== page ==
Monthly Archives: August 2020

Mr. and Mrs. North and their glam and fab murder life

A few years ago, I read The Thin Man by Dashiell Hammett. I had never seen the movie with Myrna Loy and William Powell as Nick and Nora Charles, but I had a mental picture that led me to believe that I would love this book. It would be fabulously glamorous, with sparkle – both in the champagne and the banter – to spare, and a side serving of crime detection.

Unfortunately, that’s not really what I experienced when I actually read the book – although that may well be the aesthetic of the movie.

And then I met Jerry and Pamela North.

The Norths Meet MurderThe Norths Meet Murder by Frances Lockridge, Richard Lockridge
Series: Mr. & Mrs. North #1
Publication Date: March 8, 1940
Pages: 252
Genre: mystery

Jerry and Pamela North’s upstairs apartment has been empty as long as they can remember. It’s an ordinary Greenwich Village abode, and the Norths are ordinary Villagers—which means they can’t bear to go more than a few days between cocktail parties. So when Pamela decides to stage a soiree in the empty apartment, Jerry goes along begrudgingly. But what seems inconvenient becomes felonious the moment they find a dead man in the tub. He has been bludgeoned, stripped naked, and left to rot. The party is most certainly off.

Which neighbor was rude enough to leave a body in the upstairs tub? Though they should know better, Mr. and Mrs. North can’t resist getting involved. Before they know it, they’re right in the thick of a manhunt, and Greenwich Village will never be the same.

First published in 1940, this is the book that I thought I would be reading when I read The Thin Man. Jerry and Pamela are a young couple who live in a Greenwich Village apartment. Jerry ostensibly works, and Pamela ostensibly does not. They don’t yet have children, although there is a cat who figures in the book. Being young, fabulous, moderately financially secure, and otherwise ordinary young people living in 1940’s New York, they like a good cocktail party. Pamela decides that the empty upstairs apartment provides a perfect location for a soiree, and when they jaunt upstairs to check it out, they find a dead body in the tub.

Jerry is fine, but Pamela is a delight – a total firecracker. The Norths meet Detective William Weigand, who inexplicably goes by Loot, and they make friends and commence investigating. I really enjoyed this book.

According to Wikipedia, Charles Silet, in his article Married Sleuths, states as follows:

“The Mr. and Mrs. North novels contain carefully crafted puzzles and the Lockridges usually play fair with their readers. The series also features Pam and Jerry’s warmly humorous domestic environment and the couple’s witty exchanges with the duller members of the police force. Although the Norths remain the focus of the series, the books contain a good deal of political and social commentary, a richly detailed look at the changing life in New York City, as well as glimpses of the outlying suburban counties. Also, the North’s stable marriage relationship presents a marked contrast—and a welcome one—to the traditions of the lone detective characteristic of much other American mystery fiction. Even though the Mr. and Mrs. North novels now may appear overly deliberate in their pacing, they still prove wonderful reading as mysteries, and the glimpses they provide of our past social history give them a nostalgic and authentic period flavor. Aficionados of classic crime fiction have always appreciated this long-running series, and new readers should be encouraged to discover this witty and charming couple.”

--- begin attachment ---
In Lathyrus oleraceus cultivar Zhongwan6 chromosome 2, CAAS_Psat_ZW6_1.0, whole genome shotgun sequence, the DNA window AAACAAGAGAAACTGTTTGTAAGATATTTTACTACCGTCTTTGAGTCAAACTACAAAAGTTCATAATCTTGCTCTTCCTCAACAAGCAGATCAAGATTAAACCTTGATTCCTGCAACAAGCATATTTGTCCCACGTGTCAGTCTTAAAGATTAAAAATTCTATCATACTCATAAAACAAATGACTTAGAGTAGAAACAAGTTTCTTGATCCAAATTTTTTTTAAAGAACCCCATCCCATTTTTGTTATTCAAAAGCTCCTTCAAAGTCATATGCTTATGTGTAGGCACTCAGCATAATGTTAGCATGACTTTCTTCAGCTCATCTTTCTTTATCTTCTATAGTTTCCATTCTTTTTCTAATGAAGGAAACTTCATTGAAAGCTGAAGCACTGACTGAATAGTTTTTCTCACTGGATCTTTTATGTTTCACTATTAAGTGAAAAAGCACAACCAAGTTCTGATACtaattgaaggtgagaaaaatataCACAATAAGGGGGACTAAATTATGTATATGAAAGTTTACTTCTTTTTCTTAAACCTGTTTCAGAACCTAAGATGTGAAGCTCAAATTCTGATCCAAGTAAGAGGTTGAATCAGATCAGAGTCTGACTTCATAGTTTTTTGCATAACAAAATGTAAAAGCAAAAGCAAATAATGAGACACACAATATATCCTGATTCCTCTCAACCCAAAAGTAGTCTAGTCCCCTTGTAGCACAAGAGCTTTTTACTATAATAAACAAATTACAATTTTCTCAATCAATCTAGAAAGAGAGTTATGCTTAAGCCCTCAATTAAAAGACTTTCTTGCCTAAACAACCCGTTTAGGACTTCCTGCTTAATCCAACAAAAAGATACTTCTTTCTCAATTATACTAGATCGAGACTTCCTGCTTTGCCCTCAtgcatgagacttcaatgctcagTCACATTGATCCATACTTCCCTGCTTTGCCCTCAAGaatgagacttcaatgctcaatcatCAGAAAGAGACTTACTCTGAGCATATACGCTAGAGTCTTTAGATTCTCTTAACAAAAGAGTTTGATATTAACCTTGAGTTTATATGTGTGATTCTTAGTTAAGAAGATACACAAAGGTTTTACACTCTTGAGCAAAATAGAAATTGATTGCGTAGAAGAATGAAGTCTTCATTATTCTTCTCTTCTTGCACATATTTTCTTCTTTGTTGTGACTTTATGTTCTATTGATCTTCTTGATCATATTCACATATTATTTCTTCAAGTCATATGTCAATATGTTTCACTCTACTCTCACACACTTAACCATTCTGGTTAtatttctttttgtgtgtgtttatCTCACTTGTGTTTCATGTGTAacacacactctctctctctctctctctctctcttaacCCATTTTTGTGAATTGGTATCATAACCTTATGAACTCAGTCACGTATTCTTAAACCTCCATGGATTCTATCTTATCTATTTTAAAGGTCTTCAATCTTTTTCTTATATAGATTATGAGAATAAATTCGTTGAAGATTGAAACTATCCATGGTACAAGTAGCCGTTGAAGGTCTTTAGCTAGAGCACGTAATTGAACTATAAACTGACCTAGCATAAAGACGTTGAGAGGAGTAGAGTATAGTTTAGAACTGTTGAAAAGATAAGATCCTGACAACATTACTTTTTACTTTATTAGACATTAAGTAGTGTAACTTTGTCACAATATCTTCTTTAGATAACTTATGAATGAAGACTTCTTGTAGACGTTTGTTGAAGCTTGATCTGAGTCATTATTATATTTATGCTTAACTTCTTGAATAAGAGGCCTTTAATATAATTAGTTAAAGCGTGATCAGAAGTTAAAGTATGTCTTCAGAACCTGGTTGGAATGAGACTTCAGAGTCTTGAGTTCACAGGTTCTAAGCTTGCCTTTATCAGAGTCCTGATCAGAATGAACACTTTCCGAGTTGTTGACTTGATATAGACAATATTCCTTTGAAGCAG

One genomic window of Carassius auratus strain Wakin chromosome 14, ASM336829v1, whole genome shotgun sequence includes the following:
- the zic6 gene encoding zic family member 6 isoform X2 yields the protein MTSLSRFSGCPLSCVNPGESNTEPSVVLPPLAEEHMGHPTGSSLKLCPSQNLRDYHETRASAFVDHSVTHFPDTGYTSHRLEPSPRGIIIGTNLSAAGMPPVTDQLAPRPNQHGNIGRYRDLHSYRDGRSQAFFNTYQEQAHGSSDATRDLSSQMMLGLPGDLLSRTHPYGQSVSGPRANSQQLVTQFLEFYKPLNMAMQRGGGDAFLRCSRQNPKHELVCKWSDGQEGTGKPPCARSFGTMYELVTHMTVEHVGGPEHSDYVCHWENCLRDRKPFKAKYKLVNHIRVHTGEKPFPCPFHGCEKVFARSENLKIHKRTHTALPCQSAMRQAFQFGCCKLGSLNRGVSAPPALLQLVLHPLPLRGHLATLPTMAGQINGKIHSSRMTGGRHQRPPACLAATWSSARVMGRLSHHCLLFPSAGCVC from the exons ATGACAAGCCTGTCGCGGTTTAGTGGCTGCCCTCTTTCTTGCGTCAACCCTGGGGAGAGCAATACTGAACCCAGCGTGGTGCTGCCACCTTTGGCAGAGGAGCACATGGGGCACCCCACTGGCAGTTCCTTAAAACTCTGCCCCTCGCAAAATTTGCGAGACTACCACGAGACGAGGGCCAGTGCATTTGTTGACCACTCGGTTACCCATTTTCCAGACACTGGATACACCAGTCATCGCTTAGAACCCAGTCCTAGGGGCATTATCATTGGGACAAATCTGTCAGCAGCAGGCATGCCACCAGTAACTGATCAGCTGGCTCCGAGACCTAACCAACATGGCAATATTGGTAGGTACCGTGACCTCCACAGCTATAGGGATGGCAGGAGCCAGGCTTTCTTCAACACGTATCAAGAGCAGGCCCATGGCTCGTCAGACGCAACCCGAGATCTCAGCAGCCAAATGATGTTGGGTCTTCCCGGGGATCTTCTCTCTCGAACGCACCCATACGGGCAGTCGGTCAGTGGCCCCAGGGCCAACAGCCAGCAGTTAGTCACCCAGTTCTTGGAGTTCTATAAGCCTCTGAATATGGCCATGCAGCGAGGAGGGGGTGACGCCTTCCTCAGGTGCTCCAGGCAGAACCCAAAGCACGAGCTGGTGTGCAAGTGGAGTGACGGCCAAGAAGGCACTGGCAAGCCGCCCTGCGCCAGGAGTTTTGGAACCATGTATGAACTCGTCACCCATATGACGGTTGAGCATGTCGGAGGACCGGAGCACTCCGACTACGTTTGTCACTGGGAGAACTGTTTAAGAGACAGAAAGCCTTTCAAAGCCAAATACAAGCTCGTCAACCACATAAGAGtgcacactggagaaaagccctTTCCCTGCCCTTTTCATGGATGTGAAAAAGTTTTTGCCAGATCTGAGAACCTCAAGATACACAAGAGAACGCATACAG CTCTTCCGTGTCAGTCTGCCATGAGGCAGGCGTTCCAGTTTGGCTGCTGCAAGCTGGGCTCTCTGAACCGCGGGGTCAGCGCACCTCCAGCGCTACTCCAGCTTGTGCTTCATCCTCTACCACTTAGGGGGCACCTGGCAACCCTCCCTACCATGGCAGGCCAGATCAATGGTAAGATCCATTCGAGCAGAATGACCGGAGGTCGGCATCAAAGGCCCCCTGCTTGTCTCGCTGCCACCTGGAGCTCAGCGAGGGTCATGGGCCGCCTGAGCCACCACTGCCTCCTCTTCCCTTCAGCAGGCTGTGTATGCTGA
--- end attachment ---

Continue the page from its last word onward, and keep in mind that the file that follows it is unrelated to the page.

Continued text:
I couldn’t agree more.

Murder out of TurnMurder out of Turn by Frances Lockridge, Richard Lockridge
Series: Mr. & Mrs. North #2
Publication Date: March 8, 1941
Pages: 224
Genre: mystery

In a remote cabin far from New York City, Jerry and Pamela North are getting killed. On the brink of annihilation, they grit their teeth and battle back. In a moment, the fight is finished—and the Norths are named mixed doubles champions. It’s a happy moment during a splendid vacation, but off the tennis court, all is not well. After an afternoon of fun and games, the evening’s entertainment will be murder.

Mr. and Mrs. North have invited their closest friends—an ex-aviator, a mysterious doctor, and New York Police Department’s own Lt. William Weigand—to join them on this glittering retreat, but the joviality ends when Weigand finds Helen Wilson lying across the path, a knife buried in her neck. A member of the group surely killed her, and unless the Norths act quickly, the murderer will strike again.

Following up on The Norths Meet Murder, I checked out the second book in the series, Murder Out Of Turn, which takes place at a summer hideaway in upstate New York, where Jerry and Pamela vacation at a rustic cabin with their friends. We are reintroduced to many of the characters from the first book. The Norths have become quite good friends with Detective Weigand, so they invite him to join them for part of their summer holiday. Naturally, murder ensues, when a friends ends up with knife in the back.

There is a lot of tennis playing, canoeing and other recreation going on in this book, as well as quite a bit of back and forth between the city. Detective Weigand meets Dorian Hunt, who catches his attention and, possibly, also his heart. It was still delightful, although not so delightful as the first book.